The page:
Actually, the keys are stored inside the System Management Controller (SMC) on the host Mac system, not inside the Intel CPUs (that would imply Intel customizes their processors for Apple- which they do not).

    Most commercial packages like VMware or Parallels emulate the SMC in software- or at least enough of it to pass through the keys on the host SMC controller so DSMOS.kext can decrypt the binaries in /System/Library/CoreServices.

  11. It’s quite amusing to see so many people bash Mac OS X. It’s actually a great OS. We run ubuntu on all of our work machines because it’s easier to avoid any malware and slow staff down from installing things they shouldn’t but seriously, it’s really not anywhere near the standard of OS X when it comes to an OS experience. Yes there are tonnes of free apps which is great but everything is just a little more work and a little more ugly than OS X.

    Mac – The power of *nix and the ease of Windows.

  12. For those of you who keep asking
    “why would you want to virtualise MacOS on a Mac anyway” ?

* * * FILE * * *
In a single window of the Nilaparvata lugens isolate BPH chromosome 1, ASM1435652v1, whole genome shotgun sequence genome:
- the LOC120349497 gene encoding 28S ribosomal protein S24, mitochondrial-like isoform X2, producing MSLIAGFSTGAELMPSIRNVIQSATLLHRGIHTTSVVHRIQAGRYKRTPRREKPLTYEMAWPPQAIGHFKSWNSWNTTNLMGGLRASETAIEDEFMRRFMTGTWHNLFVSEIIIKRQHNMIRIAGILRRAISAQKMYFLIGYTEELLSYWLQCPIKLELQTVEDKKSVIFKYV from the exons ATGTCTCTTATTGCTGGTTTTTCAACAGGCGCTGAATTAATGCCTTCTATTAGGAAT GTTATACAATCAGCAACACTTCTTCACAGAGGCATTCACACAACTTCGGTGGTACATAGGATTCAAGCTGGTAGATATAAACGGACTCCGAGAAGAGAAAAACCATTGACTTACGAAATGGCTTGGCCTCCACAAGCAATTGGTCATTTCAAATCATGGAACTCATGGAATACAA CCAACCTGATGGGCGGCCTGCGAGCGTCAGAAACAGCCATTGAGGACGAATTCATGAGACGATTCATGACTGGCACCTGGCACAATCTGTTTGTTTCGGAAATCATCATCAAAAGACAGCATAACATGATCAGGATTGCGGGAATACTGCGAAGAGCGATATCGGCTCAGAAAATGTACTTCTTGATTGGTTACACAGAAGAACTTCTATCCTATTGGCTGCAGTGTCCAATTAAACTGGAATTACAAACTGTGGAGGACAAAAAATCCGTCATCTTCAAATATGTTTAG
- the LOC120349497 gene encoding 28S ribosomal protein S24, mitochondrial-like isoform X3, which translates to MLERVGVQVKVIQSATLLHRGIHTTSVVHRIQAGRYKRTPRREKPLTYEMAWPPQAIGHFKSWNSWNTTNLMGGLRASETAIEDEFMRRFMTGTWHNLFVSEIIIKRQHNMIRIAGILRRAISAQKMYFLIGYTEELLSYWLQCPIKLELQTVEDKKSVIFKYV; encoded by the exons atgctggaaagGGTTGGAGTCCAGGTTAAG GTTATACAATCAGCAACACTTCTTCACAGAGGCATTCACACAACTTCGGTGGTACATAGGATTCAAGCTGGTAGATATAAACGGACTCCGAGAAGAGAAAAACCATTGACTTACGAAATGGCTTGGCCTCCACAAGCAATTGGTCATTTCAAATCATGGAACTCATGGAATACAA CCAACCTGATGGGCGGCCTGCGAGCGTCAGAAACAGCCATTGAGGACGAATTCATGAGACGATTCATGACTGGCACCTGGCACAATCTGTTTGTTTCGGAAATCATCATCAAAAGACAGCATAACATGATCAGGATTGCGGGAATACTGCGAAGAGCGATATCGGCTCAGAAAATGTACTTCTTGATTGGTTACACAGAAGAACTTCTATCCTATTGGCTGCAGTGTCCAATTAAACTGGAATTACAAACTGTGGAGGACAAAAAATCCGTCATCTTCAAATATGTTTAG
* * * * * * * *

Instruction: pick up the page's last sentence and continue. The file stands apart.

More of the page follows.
the simple answer, in my case at least anyway, is that I am a software [web apps mostly] developer and my host is Ubuntu Linux and I need to test applications in Win and Mac, and the ability to do this using virtualisation and all at one time with restarting and booting to a different OS is a real time saver .

  13. From the vbox User manual (pdf) p48 :
    > Only the Mac OS X Server is designed to be used
    > in a virtual environment and therefore, VirtualBox
    > does not support Mac OS X client as a guest.

    > For most versions of Mac OS X Server, Apple prohibits
    > installing them on non-Apple hardware.
    So it appears that even if running the desktop OS X seems
    to work, it’s not legal.

  14. The main reason for running OS X on OS X is so that you can move to 10.7 “Lion” even if you have a couple of programs that require Rosetta (PPC emulator) which is being dropped after 10.6. So you can run 10.6 AND 10.7. Same reason Microsoft includes a virtual Windows XP in some versions of Windows 7.

Leave a Reply

Please be kind and respectful to help make the comments section excellent. (Comment Policy)

This site uses Akismet to reduce spam. Learn how your comment data is processed.